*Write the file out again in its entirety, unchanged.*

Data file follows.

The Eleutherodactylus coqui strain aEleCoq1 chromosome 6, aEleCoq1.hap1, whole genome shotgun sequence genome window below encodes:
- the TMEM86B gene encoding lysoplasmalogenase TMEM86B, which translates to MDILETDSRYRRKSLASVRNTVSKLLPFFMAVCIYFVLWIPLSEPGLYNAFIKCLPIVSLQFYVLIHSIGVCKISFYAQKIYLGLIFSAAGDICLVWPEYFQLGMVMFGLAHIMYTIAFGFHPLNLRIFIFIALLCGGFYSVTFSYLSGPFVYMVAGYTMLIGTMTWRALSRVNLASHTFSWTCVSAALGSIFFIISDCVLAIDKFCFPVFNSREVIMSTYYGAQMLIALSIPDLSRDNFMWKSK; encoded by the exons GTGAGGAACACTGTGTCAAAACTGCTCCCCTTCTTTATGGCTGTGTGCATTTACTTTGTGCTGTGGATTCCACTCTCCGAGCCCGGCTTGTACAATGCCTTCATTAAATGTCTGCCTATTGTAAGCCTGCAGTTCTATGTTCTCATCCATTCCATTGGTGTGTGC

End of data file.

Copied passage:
The Eleutherodactylus coqui strain aEleCoq1 chromosome 6, aEleCoq1.hap1, whole genome shotgun sequence genome window below encodes:
- the TMEM86B gene encoding lysoplasmalogenase TMEM86B, which translates to MDILETDSRYRRKSLASVRNTVSKLLPFFMAVCIYFVLWIPLSEPGLYNAFIKCLPIVSLQFYVLIHSIGVCKISFYAQKIYLGLIFSAAGDICLVWPEYFQLGMVMFGLAHIMYTIAFGFHPLNLRIFIFIALLCGGFYSVTFSYLSGPFVYMVAGYTMLIGTMTWRALSRVNLASHTFSWTCVSAALGSIFFIISDCVLAIDKFCFPVFNSREVIMSTYYGAQMLIALSIPDLSRDNFMWKSK; encoded by the exons GTGAGGAACACTGTGTCAAAACTGCTCCCCTTCTTTATGGCTGTGTGCATTTACTTTGTGCTGTGGATTCCACTCTCCGAGCCCGGCTTGTACAATGCCTTCATTAAATGTCTGCCTATTGTAAGCCTGCAGTTCTATGTTCTCATCCATTCCATTGGTGTGTGC